2) The people higher up at BMO don't agree with their own anal yst.

Guess which one is more likely?

Lundin Gold ( The share count begins its upward climb, plus a re-visit of IKN370

In light of the news out of Lundin Gold ( yesterday that it's running a bought deal to raise just under $95m (gross proceeds including the over-allotment facility which will fill, be in no doubt), your author returned to read the last piece he penned on the company, in IKN370 dated June 12th that took a better and closer look at one of the mysteries of, its total State burden it will need to pay to Ecuador in order to play mining at Fruta del Norte (FDN).

It was a long-ish note and I'm not going to re-print it all but here's how it ended, including a price chart to that date.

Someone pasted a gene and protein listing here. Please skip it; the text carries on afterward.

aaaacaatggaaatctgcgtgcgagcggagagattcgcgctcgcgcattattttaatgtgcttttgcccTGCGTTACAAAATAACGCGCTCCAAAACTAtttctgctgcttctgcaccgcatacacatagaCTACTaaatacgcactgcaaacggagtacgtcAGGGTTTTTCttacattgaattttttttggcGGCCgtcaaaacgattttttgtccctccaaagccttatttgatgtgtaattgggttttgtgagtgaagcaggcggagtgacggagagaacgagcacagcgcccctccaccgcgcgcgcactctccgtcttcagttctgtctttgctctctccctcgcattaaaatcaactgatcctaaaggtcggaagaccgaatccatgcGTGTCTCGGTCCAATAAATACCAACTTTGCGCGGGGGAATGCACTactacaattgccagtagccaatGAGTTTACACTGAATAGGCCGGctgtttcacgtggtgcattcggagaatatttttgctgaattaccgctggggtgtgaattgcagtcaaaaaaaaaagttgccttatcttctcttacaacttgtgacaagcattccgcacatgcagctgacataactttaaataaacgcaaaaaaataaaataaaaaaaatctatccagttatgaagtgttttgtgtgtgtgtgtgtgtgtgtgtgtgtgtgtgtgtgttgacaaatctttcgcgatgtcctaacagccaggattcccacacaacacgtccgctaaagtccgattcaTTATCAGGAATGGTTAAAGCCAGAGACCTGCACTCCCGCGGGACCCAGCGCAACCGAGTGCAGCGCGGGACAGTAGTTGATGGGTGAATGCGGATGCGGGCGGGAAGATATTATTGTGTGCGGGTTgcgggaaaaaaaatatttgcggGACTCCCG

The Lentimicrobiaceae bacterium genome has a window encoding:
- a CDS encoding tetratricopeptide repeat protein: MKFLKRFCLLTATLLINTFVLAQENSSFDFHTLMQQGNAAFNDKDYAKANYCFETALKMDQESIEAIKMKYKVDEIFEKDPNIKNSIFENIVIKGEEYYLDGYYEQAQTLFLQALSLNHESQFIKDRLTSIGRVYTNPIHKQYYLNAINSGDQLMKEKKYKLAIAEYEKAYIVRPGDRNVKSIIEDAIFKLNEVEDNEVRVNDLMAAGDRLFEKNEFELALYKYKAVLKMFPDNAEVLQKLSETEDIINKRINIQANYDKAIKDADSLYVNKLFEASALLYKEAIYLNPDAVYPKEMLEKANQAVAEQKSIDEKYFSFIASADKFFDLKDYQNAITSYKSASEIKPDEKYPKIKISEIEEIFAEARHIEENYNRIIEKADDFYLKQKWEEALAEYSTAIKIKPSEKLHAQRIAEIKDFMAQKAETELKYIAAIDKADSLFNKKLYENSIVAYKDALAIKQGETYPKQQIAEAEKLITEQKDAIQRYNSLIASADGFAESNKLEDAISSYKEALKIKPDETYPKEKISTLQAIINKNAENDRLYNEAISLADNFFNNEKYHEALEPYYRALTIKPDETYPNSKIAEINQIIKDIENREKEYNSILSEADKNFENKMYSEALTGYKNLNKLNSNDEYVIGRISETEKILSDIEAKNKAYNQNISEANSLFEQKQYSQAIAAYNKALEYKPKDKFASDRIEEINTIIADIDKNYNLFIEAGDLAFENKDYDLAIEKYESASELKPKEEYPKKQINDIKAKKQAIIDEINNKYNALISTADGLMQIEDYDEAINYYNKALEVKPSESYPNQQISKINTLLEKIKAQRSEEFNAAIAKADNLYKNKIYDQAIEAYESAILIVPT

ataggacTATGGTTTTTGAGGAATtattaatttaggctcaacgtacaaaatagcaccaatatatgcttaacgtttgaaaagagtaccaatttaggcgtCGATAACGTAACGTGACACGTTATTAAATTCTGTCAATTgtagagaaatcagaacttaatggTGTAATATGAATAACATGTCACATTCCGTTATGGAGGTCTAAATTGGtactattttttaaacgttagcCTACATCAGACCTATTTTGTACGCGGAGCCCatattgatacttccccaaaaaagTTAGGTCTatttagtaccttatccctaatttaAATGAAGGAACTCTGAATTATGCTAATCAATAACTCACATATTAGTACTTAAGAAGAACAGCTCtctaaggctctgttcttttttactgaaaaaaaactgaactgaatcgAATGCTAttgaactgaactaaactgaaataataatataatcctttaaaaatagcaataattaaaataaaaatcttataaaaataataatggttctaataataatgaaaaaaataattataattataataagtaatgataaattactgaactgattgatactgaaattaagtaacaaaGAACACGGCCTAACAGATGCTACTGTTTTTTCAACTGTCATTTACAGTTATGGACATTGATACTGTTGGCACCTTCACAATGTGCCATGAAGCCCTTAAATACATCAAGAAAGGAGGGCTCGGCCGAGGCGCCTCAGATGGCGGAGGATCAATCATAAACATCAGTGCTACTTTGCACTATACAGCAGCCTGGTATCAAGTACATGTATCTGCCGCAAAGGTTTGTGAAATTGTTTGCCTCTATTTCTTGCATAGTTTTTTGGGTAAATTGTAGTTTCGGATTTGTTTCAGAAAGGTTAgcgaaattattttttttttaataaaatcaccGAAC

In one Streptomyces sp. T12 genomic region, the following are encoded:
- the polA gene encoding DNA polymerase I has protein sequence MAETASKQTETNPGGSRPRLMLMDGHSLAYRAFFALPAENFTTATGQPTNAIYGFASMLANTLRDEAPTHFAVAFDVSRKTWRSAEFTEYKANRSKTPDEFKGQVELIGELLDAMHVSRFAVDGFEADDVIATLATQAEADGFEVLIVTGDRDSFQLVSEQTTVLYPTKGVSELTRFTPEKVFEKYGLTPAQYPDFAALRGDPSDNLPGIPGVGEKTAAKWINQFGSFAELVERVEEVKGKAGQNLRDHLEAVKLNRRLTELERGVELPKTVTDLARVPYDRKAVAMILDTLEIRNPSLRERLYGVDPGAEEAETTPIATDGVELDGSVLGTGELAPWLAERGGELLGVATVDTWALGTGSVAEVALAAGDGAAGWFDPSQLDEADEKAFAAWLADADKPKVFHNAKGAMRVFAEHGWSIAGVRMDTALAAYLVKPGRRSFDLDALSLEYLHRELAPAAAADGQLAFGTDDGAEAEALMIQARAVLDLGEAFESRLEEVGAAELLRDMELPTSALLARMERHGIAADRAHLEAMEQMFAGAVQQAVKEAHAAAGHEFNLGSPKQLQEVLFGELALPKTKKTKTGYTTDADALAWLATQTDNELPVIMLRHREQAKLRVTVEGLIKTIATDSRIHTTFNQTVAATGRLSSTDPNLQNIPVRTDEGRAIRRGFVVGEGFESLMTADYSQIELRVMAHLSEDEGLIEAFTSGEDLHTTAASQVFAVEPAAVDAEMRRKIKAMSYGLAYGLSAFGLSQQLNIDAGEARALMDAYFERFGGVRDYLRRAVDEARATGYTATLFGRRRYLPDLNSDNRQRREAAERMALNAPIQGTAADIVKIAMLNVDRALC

"The bottom line, after having done some real investigation into the subject rather than guesstimating, I’m still left with having to make some educated guesses but we can say that the 29% effective rate over LOM mentioned by CEO Hochstein may turn out to be somewhat optimistic, but it's not going to be far out. If I had to bet (and I don’t) I’d be careful about making too many offset assumptions about the profit sharing to corporate tax, then not assume that IVA rebates will be in the post quickly, but there’s every reason to believe LUG in Ecuador will have an effective tax rate in the low 30s %. That’s pretty competitive to peer countries and if Ecuador can offer the stability and long-term miner-friendliness that President Correa espouses, they’ll be fine.